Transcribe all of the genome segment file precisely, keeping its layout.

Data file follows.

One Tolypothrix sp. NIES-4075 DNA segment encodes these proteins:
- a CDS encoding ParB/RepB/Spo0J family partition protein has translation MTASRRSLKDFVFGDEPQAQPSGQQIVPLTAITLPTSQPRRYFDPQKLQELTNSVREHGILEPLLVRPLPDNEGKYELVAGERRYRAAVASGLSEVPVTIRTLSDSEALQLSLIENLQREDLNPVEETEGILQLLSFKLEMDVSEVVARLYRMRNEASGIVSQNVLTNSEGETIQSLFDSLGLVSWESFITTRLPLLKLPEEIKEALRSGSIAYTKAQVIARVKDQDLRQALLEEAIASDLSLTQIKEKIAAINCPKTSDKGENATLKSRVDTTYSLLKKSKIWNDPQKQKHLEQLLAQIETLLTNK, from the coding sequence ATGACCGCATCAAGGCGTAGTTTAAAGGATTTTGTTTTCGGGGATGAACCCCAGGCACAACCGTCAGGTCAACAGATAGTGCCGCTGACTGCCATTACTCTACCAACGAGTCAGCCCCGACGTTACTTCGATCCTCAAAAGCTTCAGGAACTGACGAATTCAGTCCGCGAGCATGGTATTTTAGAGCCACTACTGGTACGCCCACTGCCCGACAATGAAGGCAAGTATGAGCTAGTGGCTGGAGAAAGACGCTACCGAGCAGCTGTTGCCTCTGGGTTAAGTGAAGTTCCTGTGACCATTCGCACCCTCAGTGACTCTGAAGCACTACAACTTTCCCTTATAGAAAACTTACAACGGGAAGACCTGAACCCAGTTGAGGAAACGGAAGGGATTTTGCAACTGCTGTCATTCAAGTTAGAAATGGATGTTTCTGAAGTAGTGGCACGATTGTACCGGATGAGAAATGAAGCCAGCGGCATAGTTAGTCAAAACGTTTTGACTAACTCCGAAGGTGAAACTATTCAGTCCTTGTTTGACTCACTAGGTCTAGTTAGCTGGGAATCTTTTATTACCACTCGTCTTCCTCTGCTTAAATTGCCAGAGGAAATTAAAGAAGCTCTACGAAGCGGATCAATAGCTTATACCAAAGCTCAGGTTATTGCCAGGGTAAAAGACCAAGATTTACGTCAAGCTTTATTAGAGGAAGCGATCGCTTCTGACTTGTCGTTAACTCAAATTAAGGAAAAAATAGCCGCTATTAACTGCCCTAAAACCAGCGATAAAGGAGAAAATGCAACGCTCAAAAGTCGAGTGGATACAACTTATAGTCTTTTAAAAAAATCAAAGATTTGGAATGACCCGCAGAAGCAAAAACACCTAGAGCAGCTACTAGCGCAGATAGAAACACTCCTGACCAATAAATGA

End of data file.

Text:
One Tolypothrix sp. NIES-4075 DNA segment encodes these proteins:
- a CDS encoding ParB/RepB/Spo0J family partition protein has translation MTASRRSLKDFVFGDEPQAQPSGQQIVPLTAITLPTSQPRRYFDPQKLQELTNSVREHGILEPLLVRPLPDNEGKYELVAGERRYRAAVASGLSEVPVTIRTLSDSEALQLSLIENLQREDLNPVEETEGILQLLSFKLEMDVSEVVARLYRMRNEASGIVSQNVLTNSEGETIQSLFDSLGLVSWESFITTRLPLLKLPEEIKEALRSGSIAYTKAQVIARVKDQDLRQALLEEAIASDLSLTQIKEKIAAINCPKTSDKGENATLKSRVDTTYSLLKKSKIWNDPQKQKHLEQLLAQIETLLTNK, from the coding sequence ATGACCGCATCAAGGCGTAGTTTAAAGGATTTTGTTTTCGGGGATGAACCCCAGGCACAACCGTCAGGTCAACAGATAGTGCCGCTGACTGCCATTACTCTACCAACGAGTCAGCCCCGACGTTACTTCGATCCTCAAAAGCTTCAGGAACTGACGAATTCAGTCCGCGAGCATGGTATTTTAGAGCCACTACTGGTACGCCCACTGCCCGACAATGAAGGCAAGTATGAGCTAGTGGCTGGAGAAAGACGCTACCGAGCAGCTGTTGCCTCTGGGTTAAGTGAAGTTCCTGTGACCATTCGCACCCTCAGTGACTCTGAAGCACTACAACTTTCCCTTATAGAAAACTTACAACGGGAAGACCTGAACCCAGTTGAGGAAACGGAAGGGATTTTGCAACTGCTGTCATTCAAGTTAGAAATGGATGTTTCTGAAGTAGTGGCACGATTGTACCGGATGAGAAATGAAGCCAGCGGCATAGTTAGTCAAAACGTTTTGACTAACTCCGAAGGTGAAACTATTCAGTCCTTGTTTGACTCACTAGGTCTAGTTAGCTGGGAATCTTTTATTACCACTCGTCTTCCTCTGCTTAAATTGCCAGAGGAAATTAAAGAAGCTCTACGAAGCGGATCAATAGCTTATACCAAAGCTCAGGTTATTGCCAGGGTAAAAGACCAAGATTTACGTCAAGCTTTATTAGAGGAAGCGATCGCTTCTGACTTGTCGTTAACTCAAATTAAGGAAAAAATAGCCGCTATTAACTGCCCTAAAACCAGCGATAAAGGAGAAAATGCAACGCTCAAAAGTCGAGTGGATACAACTTATAGTCTTTTAAAAAAATCAAAGATTTGGAATGACCCGCAGAAGCAAAAACACCTAGAGCAGCTACTAGCGCAGATAGAAACACTCCTGACCAATAAATGA